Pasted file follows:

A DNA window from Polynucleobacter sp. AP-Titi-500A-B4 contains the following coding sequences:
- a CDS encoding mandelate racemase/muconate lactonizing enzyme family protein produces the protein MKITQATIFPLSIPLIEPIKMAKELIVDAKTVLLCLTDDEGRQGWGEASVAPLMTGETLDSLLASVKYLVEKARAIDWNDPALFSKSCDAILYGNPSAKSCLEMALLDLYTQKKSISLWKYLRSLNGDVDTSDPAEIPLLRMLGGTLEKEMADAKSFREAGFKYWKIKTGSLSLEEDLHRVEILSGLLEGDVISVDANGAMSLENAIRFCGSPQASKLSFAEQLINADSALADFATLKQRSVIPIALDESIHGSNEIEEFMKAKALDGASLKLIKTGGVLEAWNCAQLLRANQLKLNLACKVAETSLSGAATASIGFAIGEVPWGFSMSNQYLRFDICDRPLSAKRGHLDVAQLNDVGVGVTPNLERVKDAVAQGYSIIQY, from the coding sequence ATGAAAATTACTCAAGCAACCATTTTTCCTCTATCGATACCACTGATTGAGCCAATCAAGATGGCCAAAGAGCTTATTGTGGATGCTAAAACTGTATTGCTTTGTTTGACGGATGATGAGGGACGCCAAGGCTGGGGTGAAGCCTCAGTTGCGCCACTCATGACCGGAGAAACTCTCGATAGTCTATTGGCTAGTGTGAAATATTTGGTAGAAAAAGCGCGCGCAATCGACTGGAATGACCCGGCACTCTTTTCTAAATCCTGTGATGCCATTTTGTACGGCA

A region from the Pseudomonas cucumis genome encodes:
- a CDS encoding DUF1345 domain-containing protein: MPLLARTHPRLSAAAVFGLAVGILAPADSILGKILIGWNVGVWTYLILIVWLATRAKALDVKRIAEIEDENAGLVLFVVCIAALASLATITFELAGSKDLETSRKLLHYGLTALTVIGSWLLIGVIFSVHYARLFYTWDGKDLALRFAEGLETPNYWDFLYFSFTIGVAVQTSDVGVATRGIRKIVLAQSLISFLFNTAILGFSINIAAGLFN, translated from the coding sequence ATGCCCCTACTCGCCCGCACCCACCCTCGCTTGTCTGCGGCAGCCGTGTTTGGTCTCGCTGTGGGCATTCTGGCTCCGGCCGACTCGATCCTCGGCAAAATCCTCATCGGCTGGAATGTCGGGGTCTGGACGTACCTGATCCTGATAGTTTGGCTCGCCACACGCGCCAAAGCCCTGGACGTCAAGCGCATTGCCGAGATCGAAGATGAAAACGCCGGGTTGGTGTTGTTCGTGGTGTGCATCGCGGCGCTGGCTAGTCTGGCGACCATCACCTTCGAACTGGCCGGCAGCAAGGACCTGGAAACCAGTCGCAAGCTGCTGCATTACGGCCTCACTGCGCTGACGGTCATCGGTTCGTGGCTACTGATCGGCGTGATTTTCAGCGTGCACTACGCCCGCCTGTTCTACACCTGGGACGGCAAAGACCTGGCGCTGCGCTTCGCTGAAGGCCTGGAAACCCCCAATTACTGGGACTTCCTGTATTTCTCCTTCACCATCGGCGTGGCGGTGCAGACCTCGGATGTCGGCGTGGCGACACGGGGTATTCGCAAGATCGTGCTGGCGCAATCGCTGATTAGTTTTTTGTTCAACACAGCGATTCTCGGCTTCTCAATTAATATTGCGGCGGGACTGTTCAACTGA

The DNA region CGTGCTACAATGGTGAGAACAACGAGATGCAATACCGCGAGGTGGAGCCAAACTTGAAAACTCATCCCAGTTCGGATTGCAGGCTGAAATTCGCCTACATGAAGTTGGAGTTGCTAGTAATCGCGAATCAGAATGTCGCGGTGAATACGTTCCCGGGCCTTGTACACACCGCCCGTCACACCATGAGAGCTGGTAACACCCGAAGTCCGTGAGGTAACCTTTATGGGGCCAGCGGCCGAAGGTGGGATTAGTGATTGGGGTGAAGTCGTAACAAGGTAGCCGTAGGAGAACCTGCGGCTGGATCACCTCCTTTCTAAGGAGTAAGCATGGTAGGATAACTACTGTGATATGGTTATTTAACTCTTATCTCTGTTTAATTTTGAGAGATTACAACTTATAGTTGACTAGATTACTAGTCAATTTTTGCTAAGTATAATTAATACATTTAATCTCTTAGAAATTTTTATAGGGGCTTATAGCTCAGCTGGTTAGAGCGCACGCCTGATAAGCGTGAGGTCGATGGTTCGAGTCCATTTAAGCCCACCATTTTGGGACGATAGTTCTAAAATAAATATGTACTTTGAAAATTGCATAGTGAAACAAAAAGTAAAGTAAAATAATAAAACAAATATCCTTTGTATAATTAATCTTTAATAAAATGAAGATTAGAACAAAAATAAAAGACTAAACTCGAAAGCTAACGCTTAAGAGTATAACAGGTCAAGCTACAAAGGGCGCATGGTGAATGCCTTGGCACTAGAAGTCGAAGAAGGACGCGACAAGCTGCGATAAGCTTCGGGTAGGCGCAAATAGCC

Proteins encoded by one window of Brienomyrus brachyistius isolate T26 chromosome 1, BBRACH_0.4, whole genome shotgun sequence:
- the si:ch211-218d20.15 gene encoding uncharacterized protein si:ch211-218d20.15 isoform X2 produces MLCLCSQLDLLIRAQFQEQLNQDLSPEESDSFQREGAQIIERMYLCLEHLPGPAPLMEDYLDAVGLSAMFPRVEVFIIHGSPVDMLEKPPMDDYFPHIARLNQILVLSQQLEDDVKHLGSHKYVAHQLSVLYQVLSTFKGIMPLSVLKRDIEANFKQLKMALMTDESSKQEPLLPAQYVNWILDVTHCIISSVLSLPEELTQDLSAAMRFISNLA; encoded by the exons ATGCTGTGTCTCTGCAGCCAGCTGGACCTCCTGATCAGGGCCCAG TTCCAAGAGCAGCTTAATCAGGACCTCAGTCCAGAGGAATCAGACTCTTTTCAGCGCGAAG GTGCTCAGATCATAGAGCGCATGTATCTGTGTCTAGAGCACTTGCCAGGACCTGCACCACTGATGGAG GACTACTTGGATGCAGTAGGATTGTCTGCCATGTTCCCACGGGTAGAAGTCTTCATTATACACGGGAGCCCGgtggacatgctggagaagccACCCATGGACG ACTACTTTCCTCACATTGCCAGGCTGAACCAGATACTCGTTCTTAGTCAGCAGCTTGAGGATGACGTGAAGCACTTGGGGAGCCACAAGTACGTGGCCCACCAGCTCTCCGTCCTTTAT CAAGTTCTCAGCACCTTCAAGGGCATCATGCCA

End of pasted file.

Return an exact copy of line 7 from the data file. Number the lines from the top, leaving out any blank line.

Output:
- the si:ch211-218d20.15 gene encoding uncharacterized protein si:ch211-218d20.15 isoform X2 produces MLCLCSQLDLLIRAQFQEQLNQDLSPEESDSFQREGAQIIERMYLCLEHLPGPAPLMEDYLDAVGLSAMFPRVEVFIIHGSPVDMLEKPPMDDYFPHIARLNQILVLSQQLEDDVKHLGSHKYVAHQLSVLYQVLSTFKGIMPLSVLKRDIEANFKQLKMALMTDESSKQEPLLPAQYVNWILDVTHCIISSVLSLPEELTQDLSAAMRFISNLA; encoded by the exons ATGCTGTGTCTCTGCAGCCAGCTGGACCTCCTGATCAGGGCCCAG TTCCAAGAGCAGCTTAATCAGGACCTCAGTCCAGAGGAATCAGACTCTTTTCAGCGCGAAG GTGCTCAGATCATAGAGCGCATGTATCTGTGTCTAGAGCACTTGCCAGGACCTGCACCACTGATGGAG GACTACTTGGATGCAGTAGGATTGTCTGCCATGTTCCCACGGGTAGAAGTCTTCATTATACACGGGAGCCCGgtggacatgctggagaagccACCCATGGACG ACTACTTTCCTCACATTGCCAGGCTGAACCAGATACTCGTTCTTAGTCAGCAGCTTGAGGATGACGTGAAGCACTTGGGGAGCCACAAGTACGTGGCCCACCAGCTCTCCGTCCTTTAT CAAGTTCTCAGCACCTTCAAGGGCATCATGCCA